Michel Temer, Brazil’s interim president, at an inauguration ceremony for the minister of transparency on Thursday. CreditUeslei Marcelino/Reuters 

Michel Temer, Brazil’s interim president, displayed poor judgment on his first day in office last month when he appointed an all-white, all-male cabinet. This understandably angered many in racially diverse Brazil.

Their outrage was compounded by the fact that seven of the new ministers had been tainted by a corruption scandal and investigation that have shaken Brazilian politics. The appointments added to the suspicion that the temporary ouster of President Dilma Rousseff last month over allegations that she resorted to unlawful budget-balancing tricks had an ulterior motive: to make the investigation go away. Earlier this year, Ms. Rousseff said that allowing the inquiry into kickbacks at Petrobras, the state oil company, to run its course would be healthy for Brazil in the long run.

Two weeks after the new interim government was seated, Romero Jucá, Mr. Temer’s planning minister, resigned after a newspaper reported on a recorded phone conversation in which Mr. Jucá appeared to endorse the dismissal of Ms. Rousseff as part of a deal among lawmakers to “protect everyone” embroiled in the scandal. That was the only way, he said, to assure that Brazil “would return to being calm.” Late last month, Fabiano Silveira, the minister of transparency, charged with fighting corruption, was forced to resign after a similarly embarrassing leak of a surreptitiously recorded conversation.

This forced Mr. Temer to promise last week that the executive branch would not interfere with the Petrobras investigation, which so far has ensnarled more than 40 politicians. Considering the men Mr. Temer has surrounded himself with, that rings hollow. If the interim president is to earn the trust of Brazilians, many of whom have been protesting Ms. Rousseff’s dismissal as a coup, he and his cabinet must take meaningful steps against corruption.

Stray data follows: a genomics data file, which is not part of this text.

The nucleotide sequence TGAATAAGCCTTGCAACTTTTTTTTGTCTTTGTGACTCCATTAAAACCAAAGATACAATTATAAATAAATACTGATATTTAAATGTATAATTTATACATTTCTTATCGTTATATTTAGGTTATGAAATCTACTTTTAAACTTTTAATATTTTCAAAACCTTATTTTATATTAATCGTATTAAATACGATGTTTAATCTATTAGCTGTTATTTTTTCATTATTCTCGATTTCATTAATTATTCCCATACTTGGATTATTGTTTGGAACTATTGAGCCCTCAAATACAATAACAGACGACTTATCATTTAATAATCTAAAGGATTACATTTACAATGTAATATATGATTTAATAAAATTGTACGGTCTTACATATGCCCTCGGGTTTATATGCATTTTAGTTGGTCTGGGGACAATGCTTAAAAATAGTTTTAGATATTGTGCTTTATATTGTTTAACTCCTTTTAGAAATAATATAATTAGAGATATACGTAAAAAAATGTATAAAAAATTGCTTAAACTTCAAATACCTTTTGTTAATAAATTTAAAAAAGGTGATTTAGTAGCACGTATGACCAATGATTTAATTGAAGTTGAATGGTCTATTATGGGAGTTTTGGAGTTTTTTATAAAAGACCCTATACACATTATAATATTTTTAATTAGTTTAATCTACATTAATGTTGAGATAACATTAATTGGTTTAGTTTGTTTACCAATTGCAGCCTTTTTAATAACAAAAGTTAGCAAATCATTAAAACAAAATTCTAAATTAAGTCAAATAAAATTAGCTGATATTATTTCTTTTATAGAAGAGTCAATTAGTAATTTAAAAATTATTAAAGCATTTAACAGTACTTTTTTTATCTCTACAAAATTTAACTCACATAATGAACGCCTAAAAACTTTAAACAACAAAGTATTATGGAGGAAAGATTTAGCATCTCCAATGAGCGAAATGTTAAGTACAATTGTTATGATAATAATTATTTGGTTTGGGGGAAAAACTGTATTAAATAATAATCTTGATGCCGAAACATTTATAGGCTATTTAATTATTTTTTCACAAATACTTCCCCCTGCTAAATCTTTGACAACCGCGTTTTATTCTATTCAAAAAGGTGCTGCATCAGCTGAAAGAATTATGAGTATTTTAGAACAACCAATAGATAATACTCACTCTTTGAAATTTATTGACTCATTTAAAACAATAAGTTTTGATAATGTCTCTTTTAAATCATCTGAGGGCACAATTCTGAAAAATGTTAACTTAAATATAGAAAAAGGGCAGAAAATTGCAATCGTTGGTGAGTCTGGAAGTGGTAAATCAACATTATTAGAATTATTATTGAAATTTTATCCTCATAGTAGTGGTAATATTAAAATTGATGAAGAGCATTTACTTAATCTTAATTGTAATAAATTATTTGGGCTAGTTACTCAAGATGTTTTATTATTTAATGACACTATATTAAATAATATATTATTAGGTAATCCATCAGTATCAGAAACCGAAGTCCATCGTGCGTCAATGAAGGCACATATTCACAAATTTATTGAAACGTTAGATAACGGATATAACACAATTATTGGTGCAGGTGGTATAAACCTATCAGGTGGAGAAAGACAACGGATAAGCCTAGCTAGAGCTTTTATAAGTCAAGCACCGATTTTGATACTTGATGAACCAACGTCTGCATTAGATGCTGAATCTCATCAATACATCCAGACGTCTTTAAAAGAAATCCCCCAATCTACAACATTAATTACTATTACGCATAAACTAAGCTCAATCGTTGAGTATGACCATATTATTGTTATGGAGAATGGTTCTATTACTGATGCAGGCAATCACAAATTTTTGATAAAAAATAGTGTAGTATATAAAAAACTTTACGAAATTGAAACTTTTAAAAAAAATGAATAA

Under Brazilian law, senior government officials, including lawmakers, enjoy immunity from prosecution under most circumstances. That unreasonable protection has clearly enabled a culture of institutionalized corruption and impunity. Investigators found that Petrobras contracts routinely included a flat kickback rate and that money from bribes got steered to political parties. Petrobras acknowledged last year that at least $1.7 billion of its revenue had been diverted to bribes.

“Systemic corruption schemes are damaging because they impact confidence in the rule of law and in democracy,” Sérgio Moro, the federal judge who has overseen the Petrobras investigation, wrote in an essay in Americas Quarterly last month, adding, “Crimes that are uncovered and proven must, respecting due process, be punished.”

Brazil is not the only nation in the region bedeviled by corruption. A scandal in Bolivia has tarred the image of President Evo Morales. Colombia has begun an anticorruption campaign partly in response to revelations of kickbacks in state contracts. Under heavy international pressure, Guatemala and Honduras have agreed to let anticorruption task forces staffed by international experts help local prosecutors tackle high-profile investigations.

It is not clear how far Mr. Temer will go to root out corruption. If he is serious, and wants to end suspicion about the motives for removing Ms. Rousseff, he would be wise to call for a law ending immunity for lawmakers and ministers in corruption cases.


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